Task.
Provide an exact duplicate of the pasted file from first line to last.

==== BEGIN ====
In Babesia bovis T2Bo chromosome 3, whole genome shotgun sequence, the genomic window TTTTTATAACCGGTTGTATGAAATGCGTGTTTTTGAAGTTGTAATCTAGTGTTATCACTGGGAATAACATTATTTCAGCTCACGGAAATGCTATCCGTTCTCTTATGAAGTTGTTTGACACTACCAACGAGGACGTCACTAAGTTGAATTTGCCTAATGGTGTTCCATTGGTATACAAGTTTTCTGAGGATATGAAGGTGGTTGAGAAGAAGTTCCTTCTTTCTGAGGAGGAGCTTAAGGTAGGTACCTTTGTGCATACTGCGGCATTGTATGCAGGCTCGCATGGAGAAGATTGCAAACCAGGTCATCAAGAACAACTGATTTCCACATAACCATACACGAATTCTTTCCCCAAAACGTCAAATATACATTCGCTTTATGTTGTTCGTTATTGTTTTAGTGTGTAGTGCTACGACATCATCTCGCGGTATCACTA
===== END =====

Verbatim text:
In Babesia bovis T2Bo chromosome 3, whole genome shotgun sequence, the genomic window TTTTTATAACCGGTTGTATGAAATGCGTGTTTTTGAAGTTGTAATCTAGTGTTATCACTGGGAATAACATTATTTCAGCTCACGGAAATGCTATCCGTTCTCTTATGAAGTTGTTTGACACTACCAACGAGGACGTCACTAAGTTGAATTTGCCTAATGGTGTTCCATTGGTATACAAGTTTTCTGAGGATATGAAGGTGGTTGAGAAGAAGTTCCTTCTTTCTGAGGAGGAGCTTAAGGTAGGTACCTTTGTGCATACTGCGGCATTGTATGCAGGCTCGCATGGAGAAGATTGCAAACCAGGTCATCAAGAACAACTGATTTCCACATAACCATACACGAATTCTTTCCCCAAAACGTCAAATATACATTCGCTTTATGTTGTTCGTTATTGTTTTAGTGTGTAGTGCTACGACATCATCTCGCGGTATCACTA